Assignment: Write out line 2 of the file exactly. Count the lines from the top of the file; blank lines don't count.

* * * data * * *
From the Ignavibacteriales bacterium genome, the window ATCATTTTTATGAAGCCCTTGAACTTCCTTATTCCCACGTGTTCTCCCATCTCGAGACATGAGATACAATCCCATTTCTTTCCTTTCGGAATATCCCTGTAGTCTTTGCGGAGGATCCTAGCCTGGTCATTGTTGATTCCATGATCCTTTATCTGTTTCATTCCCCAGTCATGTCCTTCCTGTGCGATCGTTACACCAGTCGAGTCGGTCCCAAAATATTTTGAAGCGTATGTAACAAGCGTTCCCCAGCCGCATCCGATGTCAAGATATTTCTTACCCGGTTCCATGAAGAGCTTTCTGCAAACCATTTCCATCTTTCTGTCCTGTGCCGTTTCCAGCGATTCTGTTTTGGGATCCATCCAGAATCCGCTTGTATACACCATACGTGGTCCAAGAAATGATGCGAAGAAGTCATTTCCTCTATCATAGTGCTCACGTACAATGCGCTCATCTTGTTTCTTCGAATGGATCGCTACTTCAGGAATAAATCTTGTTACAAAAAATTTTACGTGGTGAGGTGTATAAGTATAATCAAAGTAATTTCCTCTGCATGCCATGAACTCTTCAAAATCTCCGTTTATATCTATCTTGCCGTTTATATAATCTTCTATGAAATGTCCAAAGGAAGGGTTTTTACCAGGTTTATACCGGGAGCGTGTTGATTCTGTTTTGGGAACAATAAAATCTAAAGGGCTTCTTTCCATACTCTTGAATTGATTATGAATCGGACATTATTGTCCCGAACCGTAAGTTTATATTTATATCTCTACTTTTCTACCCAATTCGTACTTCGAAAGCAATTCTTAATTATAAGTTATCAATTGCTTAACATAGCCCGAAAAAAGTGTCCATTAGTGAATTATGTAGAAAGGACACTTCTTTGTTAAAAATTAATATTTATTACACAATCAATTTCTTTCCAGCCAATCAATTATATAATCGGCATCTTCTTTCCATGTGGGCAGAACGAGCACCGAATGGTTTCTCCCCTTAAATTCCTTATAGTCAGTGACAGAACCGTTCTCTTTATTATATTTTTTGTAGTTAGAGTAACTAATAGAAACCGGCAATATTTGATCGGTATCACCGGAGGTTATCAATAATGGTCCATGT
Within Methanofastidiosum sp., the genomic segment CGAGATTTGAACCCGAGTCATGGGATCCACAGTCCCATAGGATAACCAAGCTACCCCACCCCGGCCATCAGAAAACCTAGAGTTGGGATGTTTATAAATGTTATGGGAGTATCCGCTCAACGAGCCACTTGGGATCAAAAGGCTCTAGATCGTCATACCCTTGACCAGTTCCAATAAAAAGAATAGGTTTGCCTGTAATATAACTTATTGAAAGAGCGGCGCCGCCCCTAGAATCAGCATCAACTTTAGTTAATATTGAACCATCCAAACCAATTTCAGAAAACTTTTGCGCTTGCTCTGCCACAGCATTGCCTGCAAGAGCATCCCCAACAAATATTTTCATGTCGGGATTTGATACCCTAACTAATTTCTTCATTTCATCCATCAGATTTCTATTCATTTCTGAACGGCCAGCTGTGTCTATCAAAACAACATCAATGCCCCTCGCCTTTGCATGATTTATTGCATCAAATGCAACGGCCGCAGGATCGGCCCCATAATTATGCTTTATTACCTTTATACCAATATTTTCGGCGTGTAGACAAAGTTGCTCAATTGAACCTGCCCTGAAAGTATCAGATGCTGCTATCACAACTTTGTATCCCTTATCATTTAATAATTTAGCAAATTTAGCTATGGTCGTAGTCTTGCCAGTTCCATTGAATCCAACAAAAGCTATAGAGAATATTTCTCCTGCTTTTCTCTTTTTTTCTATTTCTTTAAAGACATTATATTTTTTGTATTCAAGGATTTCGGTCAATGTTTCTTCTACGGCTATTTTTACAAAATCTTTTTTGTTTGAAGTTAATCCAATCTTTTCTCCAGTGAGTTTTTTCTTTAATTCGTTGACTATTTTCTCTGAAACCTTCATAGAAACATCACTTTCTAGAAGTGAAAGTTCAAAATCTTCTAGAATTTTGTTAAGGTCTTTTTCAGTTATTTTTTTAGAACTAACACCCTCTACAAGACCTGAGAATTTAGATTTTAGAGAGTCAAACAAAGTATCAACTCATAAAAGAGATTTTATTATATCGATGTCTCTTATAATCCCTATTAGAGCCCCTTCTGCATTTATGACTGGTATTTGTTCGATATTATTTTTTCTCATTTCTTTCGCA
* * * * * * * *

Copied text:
Within Methanofastidiosum sp., the genomic segment CGAGATTTGAACCCGAGTCATGGGATCCACAGTCCCATAGGATAACCAAGCTACCCCACCCCGGCCATCAGAAAACCTAGAGTTGGGATGTTTATAAATGTTATGGGAGTATCCGCTCAACGAGCCACTTGGGATCAAAAGGCTCTAGATCGTCATACCCTTGACCAGTTCCAATAAAAAGAATAGGTTTGCCTGTAATATAACTTATTGAAAGAGCGGCGCCGCCCCTAGAATCAGCATCAACTTTAGTTAATATTGAACCATCCAAACCAATTTCAGAAAACTTTTGCGCTTGCTCTGCCACAGCATTGCCTGCAAGAGCATCCCCAACAAATATTTTCATGTCGGGATTTGATACCCTAACTAATTTCTTCATTTCATCCATCAGATTTCTATTCATTTCTGAACGGCCAGCTGTGTCTATCAAAACAACATCAATGCCCCTCGCCTTTGCATGATTTATTGCATCAAATGCAACGGCCGCAGGATCGGCCCCATAATTATGCTTTATTACCTTTATACCAATATTTTCGGCGTGTAGACAAAGTTGCTCAATTGAACCTGCCCTGAAAGTATCAGATGCTGCTATCACAACTTTGTATCCCTTATCATTTAATAATTTAGCAAATTTAGCTATGGTCGTAGTCTTGCCAGTTCCATTGAATCCAACAAAAGCTATAGAGAATATTTCTCCTGCTTTTCTCTTTTTTTCTATTTCTTTAAAGACATTATATTTTTTGTATTCAAGGATTTCGGTCAATGTTTCTTCTACGGCTATTTTTACAAAATCTTTTTTGTTTGAAGTTAATCCAATCTTTTCTCCAGTGAGTTTTTTCTTTAATTCGTTGACTATTTTCTCTGAAACCTTCATAGAAACATCACTTTCTAGAAGTGAAAGTTCAAAATCTTCTAGAATTTTGTTAAGGTCTTTTTCAGTTATTTTTTTAGAACTAACACCCTCTACAAGACCTGAGAATTTAGATTTTAGAGAGTCAAACAAAGTATCAACTCATAAAAGAGATTTTATTATATCGATGTCTCTTATAATCCCTATTAGAGCCCCTTCTGCATTTATGACTGGTATTTGTTCGATATTATTTTTTCTCATTTCTTTCGCA